WSS has a simple, built-in check-out/check-in facility that lets multiple developers work with a shared set of files and reduces the chances for conflicting file changes. To archive multiple versions of the files and use more sophisticated revision tracking, WSS also supports the version control systems (VCSs) listed in Figure 3. (There are some limitations to this support that you should examine if you plan to use a VCS.) When you work in the File view, WSS lists all project files and displays a red check mark beside those files that are checked out to you; a gray check mark indicates a file checked out to someone else. You can revise only those files you’ve checked out. When you check out a file, WSS copies it to a work directory on your system, and this is the copy you modify.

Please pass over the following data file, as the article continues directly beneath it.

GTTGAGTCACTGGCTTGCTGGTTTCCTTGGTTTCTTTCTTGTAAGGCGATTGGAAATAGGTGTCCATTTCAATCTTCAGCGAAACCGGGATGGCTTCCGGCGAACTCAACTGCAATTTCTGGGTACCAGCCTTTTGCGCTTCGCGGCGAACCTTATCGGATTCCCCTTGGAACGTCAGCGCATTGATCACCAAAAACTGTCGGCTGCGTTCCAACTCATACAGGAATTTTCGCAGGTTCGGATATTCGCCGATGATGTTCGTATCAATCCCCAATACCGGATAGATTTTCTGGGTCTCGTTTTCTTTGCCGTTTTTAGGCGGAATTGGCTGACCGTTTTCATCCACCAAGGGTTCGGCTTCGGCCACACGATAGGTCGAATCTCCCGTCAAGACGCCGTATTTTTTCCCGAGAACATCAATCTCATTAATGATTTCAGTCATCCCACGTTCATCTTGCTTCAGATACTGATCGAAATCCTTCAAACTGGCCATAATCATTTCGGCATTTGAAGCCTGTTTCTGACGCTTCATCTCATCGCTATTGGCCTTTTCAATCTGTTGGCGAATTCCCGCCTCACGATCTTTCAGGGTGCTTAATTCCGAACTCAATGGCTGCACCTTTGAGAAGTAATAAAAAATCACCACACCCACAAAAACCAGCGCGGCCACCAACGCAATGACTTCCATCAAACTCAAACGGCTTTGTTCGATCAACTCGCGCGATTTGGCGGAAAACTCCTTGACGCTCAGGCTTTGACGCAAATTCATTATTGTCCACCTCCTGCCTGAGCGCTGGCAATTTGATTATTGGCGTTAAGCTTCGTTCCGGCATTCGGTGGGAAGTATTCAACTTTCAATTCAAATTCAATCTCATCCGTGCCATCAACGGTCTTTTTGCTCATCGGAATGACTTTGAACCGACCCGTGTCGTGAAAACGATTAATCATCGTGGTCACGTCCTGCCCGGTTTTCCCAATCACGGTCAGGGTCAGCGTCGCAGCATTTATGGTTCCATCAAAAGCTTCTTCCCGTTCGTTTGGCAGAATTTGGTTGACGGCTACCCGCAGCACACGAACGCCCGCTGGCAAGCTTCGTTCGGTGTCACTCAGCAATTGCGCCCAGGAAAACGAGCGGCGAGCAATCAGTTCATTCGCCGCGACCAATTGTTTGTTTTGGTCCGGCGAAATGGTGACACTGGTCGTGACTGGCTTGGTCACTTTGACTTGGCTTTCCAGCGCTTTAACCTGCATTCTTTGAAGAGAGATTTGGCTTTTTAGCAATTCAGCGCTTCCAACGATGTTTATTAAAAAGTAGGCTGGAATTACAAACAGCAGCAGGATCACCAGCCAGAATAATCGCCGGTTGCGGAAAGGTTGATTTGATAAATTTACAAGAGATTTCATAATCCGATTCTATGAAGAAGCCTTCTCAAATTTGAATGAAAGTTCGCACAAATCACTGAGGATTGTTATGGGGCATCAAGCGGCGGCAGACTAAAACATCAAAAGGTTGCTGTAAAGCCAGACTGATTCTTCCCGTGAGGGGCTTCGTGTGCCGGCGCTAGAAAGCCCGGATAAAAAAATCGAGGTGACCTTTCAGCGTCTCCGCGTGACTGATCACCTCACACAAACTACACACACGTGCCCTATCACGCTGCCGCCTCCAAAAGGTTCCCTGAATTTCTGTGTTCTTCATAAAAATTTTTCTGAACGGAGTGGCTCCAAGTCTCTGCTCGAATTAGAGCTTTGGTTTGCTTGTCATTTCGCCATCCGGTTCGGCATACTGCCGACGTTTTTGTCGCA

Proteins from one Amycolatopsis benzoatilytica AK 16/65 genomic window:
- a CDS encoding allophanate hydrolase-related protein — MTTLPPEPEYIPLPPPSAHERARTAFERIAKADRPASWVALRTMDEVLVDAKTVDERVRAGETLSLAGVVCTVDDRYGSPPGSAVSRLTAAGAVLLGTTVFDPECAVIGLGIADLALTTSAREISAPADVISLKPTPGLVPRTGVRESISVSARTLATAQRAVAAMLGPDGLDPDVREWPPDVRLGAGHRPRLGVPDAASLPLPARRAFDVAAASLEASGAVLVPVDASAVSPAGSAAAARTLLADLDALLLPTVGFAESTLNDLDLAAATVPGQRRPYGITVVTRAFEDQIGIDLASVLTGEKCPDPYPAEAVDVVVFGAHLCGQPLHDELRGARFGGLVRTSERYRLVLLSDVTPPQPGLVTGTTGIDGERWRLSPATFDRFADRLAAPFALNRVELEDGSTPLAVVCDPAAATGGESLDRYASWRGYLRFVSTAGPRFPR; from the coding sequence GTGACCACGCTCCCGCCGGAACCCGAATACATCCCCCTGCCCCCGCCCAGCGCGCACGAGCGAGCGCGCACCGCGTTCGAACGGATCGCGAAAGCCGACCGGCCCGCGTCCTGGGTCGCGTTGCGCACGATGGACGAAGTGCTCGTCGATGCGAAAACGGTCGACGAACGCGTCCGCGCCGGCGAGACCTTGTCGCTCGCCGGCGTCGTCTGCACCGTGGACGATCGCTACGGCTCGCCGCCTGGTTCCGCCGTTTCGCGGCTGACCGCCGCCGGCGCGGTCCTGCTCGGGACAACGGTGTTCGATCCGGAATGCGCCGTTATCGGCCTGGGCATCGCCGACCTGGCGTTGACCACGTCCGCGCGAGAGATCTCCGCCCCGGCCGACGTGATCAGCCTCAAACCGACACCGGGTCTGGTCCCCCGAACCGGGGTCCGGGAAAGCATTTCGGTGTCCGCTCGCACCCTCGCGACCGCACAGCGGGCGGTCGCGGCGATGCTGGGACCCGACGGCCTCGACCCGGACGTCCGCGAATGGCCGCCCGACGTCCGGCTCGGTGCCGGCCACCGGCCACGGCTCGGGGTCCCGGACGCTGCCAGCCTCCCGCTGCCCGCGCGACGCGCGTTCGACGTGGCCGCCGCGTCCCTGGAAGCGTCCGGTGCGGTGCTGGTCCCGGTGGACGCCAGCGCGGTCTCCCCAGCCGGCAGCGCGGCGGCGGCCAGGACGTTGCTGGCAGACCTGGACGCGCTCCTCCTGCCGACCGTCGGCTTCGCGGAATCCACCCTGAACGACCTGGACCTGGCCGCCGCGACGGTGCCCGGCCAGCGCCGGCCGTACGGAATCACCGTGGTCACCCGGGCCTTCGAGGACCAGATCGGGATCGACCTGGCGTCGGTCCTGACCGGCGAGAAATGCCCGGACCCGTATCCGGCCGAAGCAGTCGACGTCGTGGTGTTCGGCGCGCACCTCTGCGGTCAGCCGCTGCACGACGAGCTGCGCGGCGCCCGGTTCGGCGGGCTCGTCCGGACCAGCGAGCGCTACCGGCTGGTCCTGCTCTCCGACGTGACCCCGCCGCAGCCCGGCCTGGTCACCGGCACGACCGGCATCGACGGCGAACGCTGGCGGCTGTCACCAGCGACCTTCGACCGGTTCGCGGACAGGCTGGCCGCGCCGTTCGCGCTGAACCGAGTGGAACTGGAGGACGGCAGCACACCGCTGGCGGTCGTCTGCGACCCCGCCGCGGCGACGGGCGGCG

To create a new project, you select File and New Project and assign a project name and directory to hold the project. You can select a project template from the WSS Template directory, and WSS will copy the project template’s folders and files to your project. WSS supplies two simple templates, but you can also add your own. The WSS package includes the NetObjects Fusion product as an alternate way to create a new site using one of NetObjects Fusion’s templates. NetObjects Fusion also offers a popular set of graphical tools for constructing Web sites and designing Web pages. IBM apparently included a copy of this product to augment the features in WSS. Although the combination of products offers a lot of functionality, using both NetObjects Fusion and WSS requires learning two completely different interfaces and sets of editing tools.